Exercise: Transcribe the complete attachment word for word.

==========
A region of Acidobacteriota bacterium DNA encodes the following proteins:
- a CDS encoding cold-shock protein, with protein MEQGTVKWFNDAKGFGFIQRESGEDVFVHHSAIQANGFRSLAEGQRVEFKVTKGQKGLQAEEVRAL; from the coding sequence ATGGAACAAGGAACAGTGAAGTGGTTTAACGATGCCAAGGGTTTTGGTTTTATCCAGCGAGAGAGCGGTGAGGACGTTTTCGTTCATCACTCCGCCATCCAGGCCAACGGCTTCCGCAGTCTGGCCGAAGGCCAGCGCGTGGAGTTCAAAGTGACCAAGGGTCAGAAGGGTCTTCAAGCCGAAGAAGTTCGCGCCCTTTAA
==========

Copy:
A region of Acidobacteriota bacterium DNA encodes the following proteins:
- a CDS encoding cold-shock protein, with protein MEQGTVKWFNDAKGFGFIQRESGEDVFVHHSAIQANGFRSLAEGQRVEFKVTKGQKGLQAEEVRAL; from the coding sequence ATGGAACAAGGAACAGTGAAGTGGTTTAACGATGCCAAGGGTTTTGGTTTTATCCAGCGAGAGAGCGGTGAGGACGTTTTCGTTCATCACTCCGCCATCCAGGCCAACGGCTTCCGCAGTCTGGCCGAAGGCCAGCGCGTGGAGTTCAAAGTGACCAAGGGTCAGAAGGGTCTTCAAGCCGAAGAAGTTCGCGCCCTTTAA